Patients rarely have the information they need about cost, outcomes and value to make informed decisions and who among us makes great decisions when we are seriously ill? Even if we had the information hope is engrained in Americans. We believe we or our loved ones will be the excpetional responder to a treatment. To think otherwise is to give up.
By a show of hands, people seemed split between looking to health care providers and employers to really make some progress. At the moment, my vote goes to the employers. I think Amazon-Buffet-JPMorgan Chase could really do some creative things by joining forces. (Note to self: update resume.) Mollyann Brodie from the Kaiser Family Foundation stated their research shows that people trust their employers.
I'm particularly interested in how people can be brought together to make value-laden decisions. Craig Mitton touched on this in his presentation and mentioned a deliberative polling practice. I plan to look into Daniel Yankelovich's work on this. I'll share the group decision making process I developed to allocate health care resources soon.
Corinna Sorenson talked about her work evaluating the effectiveness of the Choosing Wisely Campaign. Less than half of the recommendations reduced low-value care and those reductions had limited impact in the 3-5% range. I've been following this initiative for years and thought it had a ton of potential, so the results are discouraging. I heard yesterday that Consumer Reports is pulling out of the initiative and that the National Alliance of Healthcare Purchaser Coalitions is going to step in to fill the void.
Leslie Greenwald pointed out that our unsustainable spending has been sustained for many years. The healthcare sector employs a lot of people--12% of the population. I heard that at one point Massachussetts wanted to try to curb health care spending and then realized that it would displace so many workers if they were successful that they decided to leave it alone. From an economic standpoint, I think it would be ideal to retrain those billing clerks at Duke to do something that has a greater social value. The one point during this full day of presentations about health care that the audience erupted into spontaneous applause was when it was suggested that we'd be better off taking money out of health care and investing upstream in the social determinants of health.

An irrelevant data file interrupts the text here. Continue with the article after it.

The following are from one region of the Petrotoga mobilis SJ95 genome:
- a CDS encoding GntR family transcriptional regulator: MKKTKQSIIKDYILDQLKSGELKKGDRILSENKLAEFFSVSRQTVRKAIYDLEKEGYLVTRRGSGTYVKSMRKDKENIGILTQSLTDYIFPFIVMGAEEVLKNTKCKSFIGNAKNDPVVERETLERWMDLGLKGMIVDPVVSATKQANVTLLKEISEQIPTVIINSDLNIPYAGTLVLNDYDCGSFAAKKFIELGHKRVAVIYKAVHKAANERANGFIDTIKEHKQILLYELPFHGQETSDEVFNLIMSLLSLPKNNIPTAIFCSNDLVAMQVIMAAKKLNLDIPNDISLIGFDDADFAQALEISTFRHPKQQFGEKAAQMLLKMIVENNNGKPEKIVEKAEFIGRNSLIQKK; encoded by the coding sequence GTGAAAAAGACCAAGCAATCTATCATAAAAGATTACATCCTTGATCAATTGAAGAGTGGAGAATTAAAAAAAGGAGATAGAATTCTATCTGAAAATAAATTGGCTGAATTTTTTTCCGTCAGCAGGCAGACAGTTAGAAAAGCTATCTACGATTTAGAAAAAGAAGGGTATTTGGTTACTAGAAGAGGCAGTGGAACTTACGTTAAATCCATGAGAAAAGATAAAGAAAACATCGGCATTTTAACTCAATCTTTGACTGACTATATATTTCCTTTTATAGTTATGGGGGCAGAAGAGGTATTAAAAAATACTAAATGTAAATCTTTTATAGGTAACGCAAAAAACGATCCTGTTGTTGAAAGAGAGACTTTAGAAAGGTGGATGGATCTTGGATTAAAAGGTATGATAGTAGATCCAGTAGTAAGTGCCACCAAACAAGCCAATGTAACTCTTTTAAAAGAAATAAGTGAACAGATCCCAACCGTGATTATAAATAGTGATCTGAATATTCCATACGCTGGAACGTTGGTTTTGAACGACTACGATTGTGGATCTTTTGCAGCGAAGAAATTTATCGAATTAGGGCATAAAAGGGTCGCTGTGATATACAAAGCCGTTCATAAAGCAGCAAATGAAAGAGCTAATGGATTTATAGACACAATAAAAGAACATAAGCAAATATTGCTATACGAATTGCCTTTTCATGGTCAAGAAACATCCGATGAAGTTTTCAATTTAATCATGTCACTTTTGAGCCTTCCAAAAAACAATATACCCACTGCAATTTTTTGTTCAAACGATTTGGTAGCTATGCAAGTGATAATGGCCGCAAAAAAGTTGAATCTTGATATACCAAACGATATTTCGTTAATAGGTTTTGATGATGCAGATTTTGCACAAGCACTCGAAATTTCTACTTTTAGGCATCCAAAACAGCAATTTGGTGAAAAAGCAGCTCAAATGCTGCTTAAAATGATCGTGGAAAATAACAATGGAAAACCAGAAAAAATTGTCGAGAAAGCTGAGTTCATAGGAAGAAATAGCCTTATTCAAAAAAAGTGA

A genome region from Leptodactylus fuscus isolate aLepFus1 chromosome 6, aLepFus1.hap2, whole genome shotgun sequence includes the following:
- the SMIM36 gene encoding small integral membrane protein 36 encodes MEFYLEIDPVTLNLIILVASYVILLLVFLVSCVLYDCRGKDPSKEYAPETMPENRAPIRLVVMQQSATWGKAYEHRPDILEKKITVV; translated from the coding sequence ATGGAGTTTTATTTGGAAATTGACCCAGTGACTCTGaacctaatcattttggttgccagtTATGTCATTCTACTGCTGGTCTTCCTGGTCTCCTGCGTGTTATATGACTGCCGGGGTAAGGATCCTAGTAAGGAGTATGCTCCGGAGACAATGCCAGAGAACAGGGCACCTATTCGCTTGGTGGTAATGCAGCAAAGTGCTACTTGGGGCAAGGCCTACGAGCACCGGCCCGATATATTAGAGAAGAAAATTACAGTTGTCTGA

This was the kick-off to a two-year initiative so there are understandably more questions than answers at this point. You may have heard that health care is complicated, but that just means we need to allocate more resources to finding solutions. I look forward to seeing what we learn. You can follow along on the Going Below the Surface website and a Health Affairs blog that's dedicated to health spending.
Our life expectancy in the U.S. decreased for the second year in a row in 2016 to 78.6 years. The drop looks small at first blush -0.1 years, but it's alarming. Life expectancy in the United States is lower than in most other OECD countries and the gap is getting wider--we're dying earlier in the U.S. while people in other countries are living longer. I could not do as good a job of explaining why as Bill Gardner did in this post, so I recommend you read his explanation.
Please excuse the public service announcement. Now, back to our regularly scheduled programming.
Where the death rate declined for infants and older American's, it increased for people age 15 to 64 and increased for men more than women. (Life expectancy for women was the same this year as it was last, 81.1 years. However, for men it declined from 76.3 to 76.1.)
The rich have always lived longer than the poor, but here the gap is widening too. The top 1% of male wage earners now live 15 years longer than men in the bottom 1%. (For women, the gap is 10 years.) This shocking chart ran in an article on Vox I recommend reading.
They're evidently doing something right in California, but the rest of this news is bleak. Surely, we can do better.
I'm reposting this with permission from Maggie McGary. She shares an interesting perspective on mental health care in this post. You can learn more about Maggie on her blog Mizz Information. I also recommend taking a look at 10+ Photos that Prove Depression Has No Face.
MENTAL HEALTH STIGMA WHEN YOU’RE NOT A CELEBRITY OR A TEEN
All this buzz about mental health issues is great, but to me it just highlights a disparity I’ve already written about: the what-feels-like-a-growing-chasm between mental health stigma among celebrities and teens and then among GenX and older generations. While teens and millennials are doing a great job of being open about mental illness in an effort to stop the stigma that surrounds the subject, those of us who grew up being told that mental illness is a shameful secret that you better never tell anyone about or you’ll be labeled crazy, ostracized and probably lose your job…for us, it’s not that simple.